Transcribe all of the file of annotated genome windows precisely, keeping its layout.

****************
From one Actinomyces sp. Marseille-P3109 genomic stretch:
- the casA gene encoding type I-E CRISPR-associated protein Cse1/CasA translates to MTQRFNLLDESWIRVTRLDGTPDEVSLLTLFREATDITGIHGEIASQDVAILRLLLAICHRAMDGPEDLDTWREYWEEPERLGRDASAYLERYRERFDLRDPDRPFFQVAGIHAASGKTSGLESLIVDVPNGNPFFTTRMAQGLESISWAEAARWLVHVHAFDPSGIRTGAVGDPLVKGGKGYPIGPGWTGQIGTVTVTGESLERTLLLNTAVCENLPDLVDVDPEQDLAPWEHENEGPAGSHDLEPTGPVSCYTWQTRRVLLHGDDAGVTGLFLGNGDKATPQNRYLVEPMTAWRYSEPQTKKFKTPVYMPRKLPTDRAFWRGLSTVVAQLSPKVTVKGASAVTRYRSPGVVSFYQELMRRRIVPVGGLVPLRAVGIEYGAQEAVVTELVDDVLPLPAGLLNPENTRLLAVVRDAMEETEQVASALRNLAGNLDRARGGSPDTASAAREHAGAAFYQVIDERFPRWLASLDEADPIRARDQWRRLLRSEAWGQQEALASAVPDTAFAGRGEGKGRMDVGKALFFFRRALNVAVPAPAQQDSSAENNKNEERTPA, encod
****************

From one Actinomyces sp. Marseille-P3109 genomic stretch:
- the casA gene encoding type I-E CRISPR-associated protein Cse1/CasA translates to MTQRFNLLDESWIRVTRLDGTPDEVSLLTLFREATDITGIHGEIASQDVAILRLLLAICHRAMDGPEDLDTWREYWEEPERLGRDASAYLERYRERFDLRDPDRPFFQVAGIHAASGKTSGLESLIVDVPNGNPFFTTRMAQGLESISWAEAARWLVHVHAFDPSGIRTGAVGDPLVKGGKGYPIGPGWTGQIGTVTVTGESLERTLLLNTAVCENLPDLVDVDPEQDLAPWEHENEGPAGSHDLEPTGPVSCYTWQTRRVLLHGDDAGVTGLFLGNGDKATPQNRYLVEPMTAWRYSEPQTKKFKTPVYMPRKLPTDRAFWRGLSTVVAQLSPKVTVKGASAVTRYRSPGVVSFYQELMRRRIVPVGGLVPLRAVGIEYGAQEAVVTELVDDVLPLPAGLLNPENTRLLAVVRDAMEETEQVASALRNLAGNLDRARGGSPDTASAAREHAGAAFYQVIDERFPRWLASLDEADPIRARDQWRRLLRSEAWGQQEALASAVPDTAFAGRGEGKGRMDVGKALFFFRRALNVAVPAPAQQDSSAENNKNEERTPA, encod